The International Cricket Council (ICC) will host a Chief Executives’ Committee (CEC) meeting via conference call on Thursday.
According to an ICC press release the meeting, which will bring together the CEOs of the 12 full members and the three associate representatives, will provide an opportunity for the CEC to collectively consider the impact of the COVID-19 pandemic on the sport.
The purpose of the meeting is to gain a full understanding of member priorities during this time and to discuss and share the key mitigation factors required to resume international cricket based on government advice in each territory.
The CEC will discuss the approach to rescheduling postponed series and the need for collectively reviewing the Future Tour Programme (FTP) through to 2023 as well as the World Test Championship and Cricket World Cup Super League. They will also receive an update on the continuing contingency planning for all ICC global events, including the ICC Men’s T20 World Cup 2020.
ICC Chief Executive Manu Sawhney said: “This meeting is the first step of a collective process as we assess the impact of this ongoing global pandemic and work together so the sport can emerge from it in a strong position. We need to share knowledge and start to build a deep understanding of what it will take to resume international cricket.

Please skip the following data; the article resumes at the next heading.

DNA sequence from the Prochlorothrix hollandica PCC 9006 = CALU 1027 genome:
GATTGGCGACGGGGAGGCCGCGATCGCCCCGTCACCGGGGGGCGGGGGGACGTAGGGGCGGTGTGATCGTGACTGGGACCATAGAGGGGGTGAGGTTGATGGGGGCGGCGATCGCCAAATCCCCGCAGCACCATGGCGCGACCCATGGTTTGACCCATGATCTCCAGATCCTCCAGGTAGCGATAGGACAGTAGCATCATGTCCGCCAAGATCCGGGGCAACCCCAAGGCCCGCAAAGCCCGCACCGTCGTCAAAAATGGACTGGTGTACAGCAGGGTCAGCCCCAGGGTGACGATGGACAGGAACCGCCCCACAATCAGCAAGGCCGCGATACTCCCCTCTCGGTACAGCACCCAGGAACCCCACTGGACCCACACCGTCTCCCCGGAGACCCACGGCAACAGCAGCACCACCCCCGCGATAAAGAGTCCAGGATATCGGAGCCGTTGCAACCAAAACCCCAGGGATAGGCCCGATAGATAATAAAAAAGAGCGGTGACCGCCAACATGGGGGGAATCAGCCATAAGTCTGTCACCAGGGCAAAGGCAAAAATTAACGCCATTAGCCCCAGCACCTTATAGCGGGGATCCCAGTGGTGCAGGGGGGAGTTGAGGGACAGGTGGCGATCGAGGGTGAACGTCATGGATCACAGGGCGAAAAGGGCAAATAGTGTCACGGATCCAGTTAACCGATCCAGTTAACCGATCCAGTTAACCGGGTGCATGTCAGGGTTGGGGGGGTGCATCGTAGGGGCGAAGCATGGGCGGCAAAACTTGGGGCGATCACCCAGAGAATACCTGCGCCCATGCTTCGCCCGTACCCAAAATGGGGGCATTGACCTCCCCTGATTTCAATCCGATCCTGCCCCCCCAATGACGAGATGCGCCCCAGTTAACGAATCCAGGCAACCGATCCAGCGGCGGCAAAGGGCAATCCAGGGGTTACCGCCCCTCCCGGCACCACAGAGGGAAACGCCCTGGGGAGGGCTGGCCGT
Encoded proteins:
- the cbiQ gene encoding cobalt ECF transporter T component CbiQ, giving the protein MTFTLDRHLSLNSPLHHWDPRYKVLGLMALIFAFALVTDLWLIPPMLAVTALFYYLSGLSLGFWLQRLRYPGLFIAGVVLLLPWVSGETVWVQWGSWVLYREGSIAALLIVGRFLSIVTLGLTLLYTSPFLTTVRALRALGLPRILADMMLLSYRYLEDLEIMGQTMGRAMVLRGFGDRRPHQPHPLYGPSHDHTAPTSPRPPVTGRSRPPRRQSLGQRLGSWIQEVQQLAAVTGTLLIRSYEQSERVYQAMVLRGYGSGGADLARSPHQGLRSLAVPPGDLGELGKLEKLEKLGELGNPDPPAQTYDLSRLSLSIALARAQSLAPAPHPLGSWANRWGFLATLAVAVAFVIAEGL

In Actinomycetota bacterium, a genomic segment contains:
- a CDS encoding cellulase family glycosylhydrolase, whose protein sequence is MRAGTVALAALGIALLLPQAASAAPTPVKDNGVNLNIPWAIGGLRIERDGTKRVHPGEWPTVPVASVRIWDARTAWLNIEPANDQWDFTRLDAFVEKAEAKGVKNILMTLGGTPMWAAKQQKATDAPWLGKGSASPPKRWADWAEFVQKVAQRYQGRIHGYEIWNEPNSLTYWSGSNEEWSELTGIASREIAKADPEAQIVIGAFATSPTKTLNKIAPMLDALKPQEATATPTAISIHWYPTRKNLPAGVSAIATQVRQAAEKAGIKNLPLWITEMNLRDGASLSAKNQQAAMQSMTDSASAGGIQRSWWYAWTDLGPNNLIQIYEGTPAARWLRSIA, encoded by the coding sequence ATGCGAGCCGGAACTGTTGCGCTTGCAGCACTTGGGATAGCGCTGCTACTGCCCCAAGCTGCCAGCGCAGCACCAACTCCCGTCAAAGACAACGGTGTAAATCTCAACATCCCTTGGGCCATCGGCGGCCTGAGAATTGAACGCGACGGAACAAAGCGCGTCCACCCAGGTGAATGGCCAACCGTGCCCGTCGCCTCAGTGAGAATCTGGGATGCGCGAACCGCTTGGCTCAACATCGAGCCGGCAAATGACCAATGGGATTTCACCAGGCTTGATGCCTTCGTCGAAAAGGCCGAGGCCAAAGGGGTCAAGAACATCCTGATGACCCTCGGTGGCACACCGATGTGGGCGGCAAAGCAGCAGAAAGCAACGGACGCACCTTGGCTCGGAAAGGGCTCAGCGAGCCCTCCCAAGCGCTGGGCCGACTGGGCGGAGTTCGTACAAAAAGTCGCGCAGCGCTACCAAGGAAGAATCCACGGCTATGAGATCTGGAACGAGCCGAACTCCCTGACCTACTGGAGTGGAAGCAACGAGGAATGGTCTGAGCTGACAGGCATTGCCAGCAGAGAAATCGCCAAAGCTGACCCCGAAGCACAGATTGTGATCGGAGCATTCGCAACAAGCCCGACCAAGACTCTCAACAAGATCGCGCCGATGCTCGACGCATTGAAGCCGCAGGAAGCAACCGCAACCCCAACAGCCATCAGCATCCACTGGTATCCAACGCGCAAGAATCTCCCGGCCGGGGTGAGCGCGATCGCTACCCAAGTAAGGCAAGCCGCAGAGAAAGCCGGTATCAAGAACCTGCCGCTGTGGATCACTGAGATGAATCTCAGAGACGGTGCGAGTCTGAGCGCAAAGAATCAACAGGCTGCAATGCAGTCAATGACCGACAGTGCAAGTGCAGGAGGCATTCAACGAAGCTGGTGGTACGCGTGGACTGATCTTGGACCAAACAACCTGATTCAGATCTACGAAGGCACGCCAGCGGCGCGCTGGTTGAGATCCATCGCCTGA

“The scale of this task should not be underestimated and will encompass a myriad of factors until the public health situation has improved to a point that it is safe for our players, our employees, our fans and in a way that will not impact the public health situation adversely. Countries will start to reopen at different stages and in different ways and we will need to respect that and have a holistic view of this to enable us to take well-informed decisions that mitigate the various risks as much as possible.
“In relation to ICC events, including the ICC Men’s T20 World Cup, we will continue to take advice from experts and authorities, including the Australian government. We will utilize all of the data and information available to us to ensure we can take responsible decisions around all competitions at an appropriate time that are in the best interests of our sport.”—APP